Friday, June 12, 2009

Forests: Big Carbon Sponges

Forests absorb huge amounts of carbon dioxide and therefore reduce climate change. The Nature Conservancy has called destruction of forests "the largest overlooked contributor to climate change." Loss and degradation of forests causes 20% of global greenhouse gas emissions. A recent article in the LA Times describes how some forests in California are being managed to maximize their ability to absorb and store carbon. A foundation overseeing one of these, the 2,200 acre Van Eck forest, calculated the amount of extra carbon absorbed due to reduced logging there. The approximately 185,000 metric tons of extra carbon being sequestered in this way were sold to individuals and companies for $2 million to offset their greenhouse gas emissions.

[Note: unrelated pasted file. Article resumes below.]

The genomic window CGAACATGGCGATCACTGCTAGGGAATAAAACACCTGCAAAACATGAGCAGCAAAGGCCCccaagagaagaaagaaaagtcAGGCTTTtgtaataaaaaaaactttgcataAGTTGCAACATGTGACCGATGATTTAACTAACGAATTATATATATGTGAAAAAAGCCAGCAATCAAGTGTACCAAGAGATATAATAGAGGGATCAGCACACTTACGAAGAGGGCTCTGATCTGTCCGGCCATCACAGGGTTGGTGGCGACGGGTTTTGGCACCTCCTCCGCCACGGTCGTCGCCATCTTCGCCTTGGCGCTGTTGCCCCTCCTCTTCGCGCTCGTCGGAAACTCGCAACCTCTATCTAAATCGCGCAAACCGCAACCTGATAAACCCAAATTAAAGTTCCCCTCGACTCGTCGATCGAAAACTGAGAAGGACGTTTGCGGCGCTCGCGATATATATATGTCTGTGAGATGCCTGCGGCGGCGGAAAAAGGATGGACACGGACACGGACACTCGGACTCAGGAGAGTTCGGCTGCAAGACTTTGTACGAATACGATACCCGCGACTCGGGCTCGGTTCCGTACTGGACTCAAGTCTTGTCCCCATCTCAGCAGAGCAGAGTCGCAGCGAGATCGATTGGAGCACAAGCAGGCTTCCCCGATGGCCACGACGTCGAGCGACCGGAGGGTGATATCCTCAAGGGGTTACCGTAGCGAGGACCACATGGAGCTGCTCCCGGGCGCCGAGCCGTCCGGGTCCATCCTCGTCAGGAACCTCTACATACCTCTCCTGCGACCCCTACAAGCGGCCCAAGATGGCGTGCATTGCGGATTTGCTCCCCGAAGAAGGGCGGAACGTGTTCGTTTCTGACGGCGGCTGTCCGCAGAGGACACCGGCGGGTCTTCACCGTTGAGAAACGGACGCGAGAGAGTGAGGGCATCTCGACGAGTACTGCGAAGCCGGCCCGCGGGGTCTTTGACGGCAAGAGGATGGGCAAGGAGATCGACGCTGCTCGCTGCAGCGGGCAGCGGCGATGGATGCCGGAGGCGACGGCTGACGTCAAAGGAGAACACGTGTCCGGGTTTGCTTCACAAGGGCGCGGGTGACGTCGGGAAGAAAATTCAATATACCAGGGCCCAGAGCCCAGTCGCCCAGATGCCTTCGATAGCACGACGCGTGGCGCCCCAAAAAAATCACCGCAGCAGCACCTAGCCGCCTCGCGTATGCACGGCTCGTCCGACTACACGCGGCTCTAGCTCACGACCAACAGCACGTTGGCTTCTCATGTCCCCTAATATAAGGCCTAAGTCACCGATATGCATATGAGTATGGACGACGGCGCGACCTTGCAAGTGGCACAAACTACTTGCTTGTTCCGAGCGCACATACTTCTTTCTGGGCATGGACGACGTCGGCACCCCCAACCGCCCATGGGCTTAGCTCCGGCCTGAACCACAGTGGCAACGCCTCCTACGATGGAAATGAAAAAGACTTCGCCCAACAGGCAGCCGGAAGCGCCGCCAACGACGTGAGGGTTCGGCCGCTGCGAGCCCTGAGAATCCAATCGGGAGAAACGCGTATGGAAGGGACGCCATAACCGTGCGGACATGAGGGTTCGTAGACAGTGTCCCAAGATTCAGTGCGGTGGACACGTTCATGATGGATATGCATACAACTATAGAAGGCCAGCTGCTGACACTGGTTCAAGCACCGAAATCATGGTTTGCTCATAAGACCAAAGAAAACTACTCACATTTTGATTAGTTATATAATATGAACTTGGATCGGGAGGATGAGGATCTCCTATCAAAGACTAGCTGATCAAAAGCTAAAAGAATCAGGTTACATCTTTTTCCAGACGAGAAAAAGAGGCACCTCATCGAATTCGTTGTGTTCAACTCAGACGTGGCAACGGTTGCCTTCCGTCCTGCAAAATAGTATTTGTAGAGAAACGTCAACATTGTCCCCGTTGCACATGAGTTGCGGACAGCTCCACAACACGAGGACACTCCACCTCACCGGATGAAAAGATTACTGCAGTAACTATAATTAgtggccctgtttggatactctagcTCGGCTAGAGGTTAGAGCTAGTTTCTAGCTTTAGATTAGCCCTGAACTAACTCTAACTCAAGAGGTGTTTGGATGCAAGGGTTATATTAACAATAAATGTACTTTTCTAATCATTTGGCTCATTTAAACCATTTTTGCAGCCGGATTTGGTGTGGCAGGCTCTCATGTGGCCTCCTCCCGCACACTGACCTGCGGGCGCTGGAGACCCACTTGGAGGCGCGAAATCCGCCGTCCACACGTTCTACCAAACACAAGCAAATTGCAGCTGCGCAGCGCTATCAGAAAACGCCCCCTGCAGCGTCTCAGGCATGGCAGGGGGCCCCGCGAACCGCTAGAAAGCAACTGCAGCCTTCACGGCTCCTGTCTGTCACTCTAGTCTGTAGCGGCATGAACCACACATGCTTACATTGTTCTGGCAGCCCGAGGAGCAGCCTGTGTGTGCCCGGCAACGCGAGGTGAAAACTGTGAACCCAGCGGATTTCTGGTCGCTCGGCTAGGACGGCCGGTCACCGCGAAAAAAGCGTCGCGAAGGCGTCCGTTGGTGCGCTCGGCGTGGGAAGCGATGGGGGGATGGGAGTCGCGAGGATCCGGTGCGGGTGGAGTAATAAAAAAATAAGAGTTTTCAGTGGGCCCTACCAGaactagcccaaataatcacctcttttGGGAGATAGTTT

The World Bank launched the Forest Carbon Partnership Facility in December 2007 to provide incentives to countries with large tracts of forest to keep them standing. These countries now make more money from cutting them down. Industrialized countries, forest communities, the Nature Conservancy, and the private sector will join the partnership to find a way to properly value the carbon-sequestering abilities of forests. Otherwise, the money to be made from cutting down forests for biofuels and palm oil might outweigh the financial gain to poorer countries from keeping their forests, and these vast carbon-absorbing ecosystems, home to great biodiversity, might be further reduced, greatly contributing to climate change.
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Stay cool,

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